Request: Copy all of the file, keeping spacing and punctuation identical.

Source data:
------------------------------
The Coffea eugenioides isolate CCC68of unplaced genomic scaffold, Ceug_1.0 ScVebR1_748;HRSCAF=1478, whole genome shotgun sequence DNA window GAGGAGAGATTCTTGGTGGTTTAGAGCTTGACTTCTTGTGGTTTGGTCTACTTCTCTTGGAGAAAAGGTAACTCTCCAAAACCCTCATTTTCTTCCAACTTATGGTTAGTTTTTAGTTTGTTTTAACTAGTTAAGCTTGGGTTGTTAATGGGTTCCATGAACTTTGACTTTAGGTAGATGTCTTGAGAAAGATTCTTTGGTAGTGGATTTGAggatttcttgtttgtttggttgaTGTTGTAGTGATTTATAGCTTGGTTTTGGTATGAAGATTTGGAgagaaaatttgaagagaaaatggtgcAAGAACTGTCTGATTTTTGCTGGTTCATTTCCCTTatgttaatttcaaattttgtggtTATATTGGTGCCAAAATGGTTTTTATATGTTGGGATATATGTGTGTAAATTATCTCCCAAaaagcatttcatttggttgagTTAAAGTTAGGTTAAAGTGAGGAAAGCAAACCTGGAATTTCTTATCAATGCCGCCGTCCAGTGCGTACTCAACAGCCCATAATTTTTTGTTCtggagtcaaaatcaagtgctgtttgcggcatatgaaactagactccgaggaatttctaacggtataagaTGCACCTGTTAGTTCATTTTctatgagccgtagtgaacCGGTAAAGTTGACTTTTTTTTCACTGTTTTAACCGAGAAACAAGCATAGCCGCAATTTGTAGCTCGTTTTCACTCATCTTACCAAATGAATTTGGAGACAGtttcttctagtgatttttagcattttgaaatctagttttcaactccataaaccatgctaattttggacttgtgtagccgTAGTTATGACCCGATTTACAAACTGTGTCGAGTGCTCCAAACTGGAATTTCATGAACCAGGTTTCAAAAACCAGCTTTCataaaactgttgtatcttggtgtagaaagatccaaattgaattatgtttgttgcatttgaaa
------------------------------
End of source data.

The Coffea eugenioides isolate CCC68of unplaced genomic scaffold, Ceug_1.0 ScVebR1_748;HRSCAF=1478, whole genome shotgun sequence DNA window GAGGAGAGATTCTTGGTGGTTTAGAGCTTGACTTCTTGTGGTTTGGTCTACTTCTCTTGGAGAAAAGGTAACTCTCCAAAACCCTCATTTTCTTCCAACTTATGGTTAGTTTTTAGTTTGTTTTAACTAGTTAAGCTTGGGTTGTTAATGGGTTCCATGAACTTTGACTTTAGGTAGATGTCTTGAGAAAGATTCTTTGGTAGTGGATTTGAggatttcttgtttgtttggttgaTGTTGTAGTGATTTATAGCTTGGTTTTGGTATGAAGATTTGGAgagaaaatttgaagagaaaatggtgcAAGAACTGTCTGATTTTTGCTGGTTCATTTCCCTTatgttaatttcaaattttgtggtTATATTGGTGCCAAAATGGTTTTTATATGTTGGGATATATGTGTGTAAATTATCTCCCAAaaagcatttcatttggttgagTTAAAGTTAGGTTAAAGTGAGGAAAGCAAACCTGGAATTTCTTATCAATGCCGCCGTCCAGTGCGTACTCAACAGCCCATAATTTTTTGTTCtggagtcaaaatcaagtgctgtttgcggcatatgaaactagactccgaggaatttctaacggtataagaTGCACCTGTTAGTTCATTTTctatgagccgtagtgaacCGGTAAAGTTGACTTTTTTTTCACTGTTTTAACCGAGAAACAAGCATAGCCGCAATTTGTAGCTCGTTTTCACTCATCTTACCAAATGAATTTGGAGACAGtttcttctagtgatttttagcattttgaaatctagttttcaactccataaaccatgctaattttggacttgtgtagccgTAGTTATGACCCGATTTACAAACTGTGTCGAGTGCTCCAAACTGGAATTTCATGAACCAGGTTTCAAAAACCAGCTTTCataaaactgttgtatcttggtgtagaaagatccaaattgaattatgtttgttgcatttgaaa